Jenna Burchell Songsmiths | | Art in South Africa
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SONGSMITH (n.) (v.phr.)
A golden instrument that repairs or transforms an object or place in order to reveal an aural narrative.
Courtesy of Artist


“Songsmith is a project wherein I restore broken objects and sites by embedding into them golden sound instruments that I call ‘songsmith’. Once a songsmith is bound within a place or object, the resulting sound sculpture or public intervention responds to a person’s touch by revealing song; individually composed songs that sing of people, places and events as they fall into, and rise from, the vicissitudes of time.

What at first seemed to be a personal endeavor of self healing evolved stochastically over time to resonate with greater societal histories and traumas; connecting individuals, communities, and places. In the words of Ashraf Jamal, “Burchell seeks to understand that within us which can survive ruin”.

Songsmith is above all else an assertion of life and its beauty, not in spite of, but in acknowledgment of ruin. Songsmith refocused my practice as a means to explore and find a ways to preserve the fragile and ephemeral nature of memory, knowledge and experience. Especially the songs, stories, and histories that live inside of silence.

As an evolving project Songsmith it is never complete, rather it sits continuously within my career and life as an artist.” – Jenna Burchell


Songsmith (Vredefort Dome) | Collection of 15 unique artworks, upcoming.

Songsmith (Spirit of the Khoisan) | Permanent installation, upcoming.


In the Songsmith project Burchell works with different palettes of sound making, namely; Sound of Place, Echo of Land and Signal of Memory.


To compose soundscapes that resonate with a sense of place, Burchell embeds herself into a community with a field recorder. The resulting soundscapes weave together first person narratives that sing of a community’s experience of life, memory and place. This can be heard in her work Songsmith (Bangor City).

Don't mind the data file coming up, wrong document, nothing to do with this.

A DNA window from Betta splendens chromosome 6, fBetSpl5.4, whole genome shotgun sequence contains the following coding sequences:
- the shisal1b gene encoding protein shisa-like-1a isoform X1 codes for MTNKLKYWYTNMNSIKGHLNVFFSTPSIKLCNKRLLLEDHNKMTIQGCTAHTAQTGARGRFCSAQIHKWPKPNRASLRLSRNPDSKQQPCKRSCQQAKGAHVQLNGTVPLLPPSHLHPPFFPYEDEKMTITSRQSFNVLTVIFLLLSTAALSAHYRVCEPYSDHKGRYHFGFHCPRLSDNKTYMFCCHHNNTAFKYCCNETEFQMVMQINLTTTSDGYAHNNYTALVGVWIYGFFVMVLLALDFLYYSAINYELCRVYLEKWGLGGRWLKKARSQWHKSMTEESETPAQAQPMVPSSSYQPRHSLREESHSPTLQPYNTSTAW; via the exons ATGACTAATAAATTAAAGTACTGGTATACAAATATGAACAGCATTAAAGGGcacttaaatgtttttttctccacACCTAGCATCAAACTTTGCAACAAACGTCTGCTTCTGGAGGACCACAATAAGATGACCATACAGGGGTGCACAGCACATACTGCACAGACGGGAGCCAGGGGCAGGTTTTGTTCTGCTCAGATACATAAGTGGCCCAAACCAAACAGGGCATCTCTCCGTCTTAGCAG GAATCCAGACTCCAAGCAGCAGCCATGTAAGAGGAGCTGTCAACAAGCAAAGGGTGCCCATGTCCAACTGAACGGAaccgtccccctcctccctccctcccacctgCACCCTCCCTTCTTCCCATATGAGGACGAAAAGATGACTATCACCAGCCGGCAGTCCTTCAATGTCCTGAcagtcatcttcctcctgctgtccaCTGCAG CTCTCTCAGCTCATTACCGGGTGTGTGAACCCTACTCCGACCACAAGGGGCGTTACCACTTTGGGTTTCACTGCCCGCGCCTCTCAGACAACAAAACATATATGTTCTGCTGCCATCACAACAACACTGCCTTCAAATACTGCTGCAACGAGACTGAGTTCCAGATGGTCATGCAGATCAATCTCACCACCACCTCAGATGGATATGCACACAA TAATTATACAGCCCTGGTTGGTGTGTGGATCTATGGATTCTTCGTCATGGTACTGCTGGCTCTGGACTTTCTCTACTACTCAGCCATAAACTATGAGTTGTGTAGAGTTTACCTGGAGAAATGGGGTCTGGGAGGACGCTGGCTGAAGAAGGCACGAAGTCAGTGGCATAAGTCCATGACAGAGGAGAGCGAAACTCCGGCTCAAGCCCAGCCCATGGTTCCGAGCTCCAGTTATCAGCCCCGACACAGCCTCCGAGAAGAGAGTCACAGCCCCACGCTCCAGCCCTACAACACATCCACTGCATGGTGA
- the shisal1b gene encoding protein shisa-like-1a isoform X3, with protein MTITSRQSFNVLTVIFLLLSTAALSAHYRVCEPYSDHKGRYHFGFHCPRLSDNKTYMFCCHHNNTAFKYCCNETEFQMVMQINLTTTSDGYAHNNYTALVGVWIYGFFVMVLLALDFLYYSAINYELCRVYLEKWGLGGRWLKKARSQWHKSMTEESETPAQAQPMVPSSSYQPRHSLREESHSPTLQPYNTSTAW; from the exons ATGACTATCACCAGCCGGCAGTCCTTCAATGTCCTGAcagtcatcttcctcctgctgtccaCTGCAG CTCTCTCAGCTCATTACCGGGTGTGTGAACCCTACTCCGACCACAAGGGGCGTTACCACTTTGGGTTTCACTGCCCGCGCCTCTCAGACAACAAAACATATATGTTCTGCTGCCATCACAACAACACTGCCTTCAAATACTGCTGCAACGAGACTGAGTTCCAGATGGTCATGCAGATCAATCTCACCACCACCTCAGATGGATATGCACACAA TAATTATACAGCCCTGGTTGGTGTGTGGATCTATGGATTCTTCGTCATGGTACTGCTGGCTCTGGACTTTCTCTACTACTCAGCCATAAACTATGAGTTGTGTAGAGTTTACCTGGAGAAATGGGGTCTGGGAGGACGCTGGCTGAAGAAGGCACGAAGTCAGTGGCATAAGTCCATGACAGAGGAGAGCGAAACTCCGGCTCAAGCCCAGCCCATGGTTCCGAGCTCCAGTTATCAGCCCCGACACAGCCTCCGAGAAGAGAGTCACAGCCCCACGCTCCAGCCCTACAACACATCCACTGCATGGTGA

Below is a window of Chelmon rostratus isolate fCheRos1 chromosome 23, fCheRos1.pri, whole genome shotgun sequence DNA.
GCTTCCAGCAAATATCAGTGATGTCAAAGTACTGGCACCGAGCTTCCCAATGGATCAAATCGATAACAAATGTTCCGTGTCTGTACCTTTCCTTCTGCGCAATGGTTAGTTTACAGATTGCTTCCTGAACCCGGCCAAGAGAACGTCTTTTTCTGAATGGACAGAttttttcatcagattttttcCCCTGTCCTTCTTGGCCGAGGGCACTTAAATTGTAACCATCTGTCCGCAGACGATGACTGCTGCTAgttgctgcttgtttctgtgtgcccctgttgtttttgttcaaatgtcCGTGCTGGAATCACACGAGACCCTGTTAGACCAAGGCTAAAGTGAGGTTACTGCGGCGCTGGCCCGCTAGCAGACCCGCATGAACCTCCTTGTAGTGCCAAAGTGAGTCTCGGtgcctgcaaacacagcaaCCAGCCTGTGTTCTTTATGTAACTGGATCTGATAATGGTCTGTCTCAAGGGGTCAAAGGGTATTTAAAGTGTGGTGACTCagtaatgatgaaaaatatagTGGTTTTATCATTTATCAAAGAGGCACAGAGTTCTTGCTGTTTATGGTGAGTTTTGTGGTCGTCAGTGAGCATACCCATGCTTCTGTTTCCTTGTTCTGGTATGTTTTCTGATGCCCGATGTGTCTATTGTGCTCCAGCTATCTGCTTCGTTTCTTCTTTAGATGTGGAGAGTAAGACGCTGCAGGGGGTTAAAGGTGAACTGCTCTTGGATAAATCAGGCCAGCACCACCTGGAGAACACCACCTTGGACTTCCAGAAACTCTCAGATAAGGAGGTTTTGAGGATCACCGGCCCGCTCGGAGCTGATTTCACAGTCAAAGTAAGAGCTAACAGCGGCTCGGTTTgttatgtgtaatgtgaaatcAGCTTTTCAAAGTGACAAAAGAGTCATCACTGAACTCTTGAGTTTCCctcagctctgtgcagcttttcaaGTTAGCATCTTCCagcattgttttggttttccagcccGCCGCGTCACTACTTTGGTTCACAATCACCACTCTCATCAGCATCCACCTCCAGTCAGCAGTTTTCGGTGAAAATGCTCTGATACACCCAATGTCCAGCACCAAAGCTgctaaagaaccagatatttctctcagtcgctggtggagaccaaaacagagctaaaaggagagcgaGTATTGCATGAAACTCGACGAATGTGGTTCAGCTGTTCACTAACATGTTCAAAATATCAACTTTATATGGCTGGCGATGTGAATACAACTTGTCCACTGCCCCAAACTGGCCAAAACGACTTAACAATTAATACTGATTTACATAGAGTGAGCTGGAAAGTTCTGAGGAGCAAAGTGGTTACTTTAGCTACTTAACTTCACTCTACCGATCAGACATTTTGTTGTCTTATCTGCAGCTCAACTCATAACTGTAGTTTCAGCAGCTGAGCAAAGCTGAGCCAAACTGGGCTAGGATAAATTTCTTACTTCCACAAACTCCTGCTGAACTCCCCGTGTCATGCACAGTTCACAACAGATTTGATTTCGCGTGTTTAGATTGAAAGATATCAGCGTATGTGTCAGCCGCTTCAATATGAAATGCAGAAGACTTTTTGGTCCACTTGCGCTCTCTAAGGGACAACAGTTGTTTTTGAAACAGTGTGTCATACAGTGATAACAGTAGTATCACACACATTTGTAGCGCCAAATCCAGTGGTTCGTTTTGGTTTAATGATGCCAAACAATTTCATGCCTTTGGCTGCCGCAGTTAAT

In Songsmith (The Great Karoo), Songsmith (Cradle of Humankind), Songsmith (Fragile Homes), and the upcoming Songsmith (Vredefort Dome), Burchell collaborates with geophysicists using Ground Penetrating Radar (GPR). This allows her to get a waveform of the earth’s substrate going down into the ground; eons of time in geological terms. Burchell then translates these sound waves to unearth songs that sing of the ancient history of land.


When Burchell is composing soundscapes that work with mind, spirit, and memory, such as in Songsmith (Yorkshire Sculpture Park), she works with EEG (Electroencephalography). This is a monitoring method that records electrical activity in the brain. Burchell perceives the brain to be like orchestra, each memory and emotion creating a frequency. Burchell collaborates with people to record and translate their brain wave signals into delicate musical notes that dance along their thoughts, feelings and emotions.


“Burchell’s work is not only groundbreaking but has a vitality (...) Burchell’s own singing stones, fusing the ancient with the modern, could be seen as a symbol for Africa.” - New African Magazine

“Burchell has connected and interlocked cultures, communities and individuals in a single rock. She captures an essence of humanity, and our desire to be bound together, united as one entity. Her work, therefore, generates a cultural capital in which common ground anchors people.” - Art Versed

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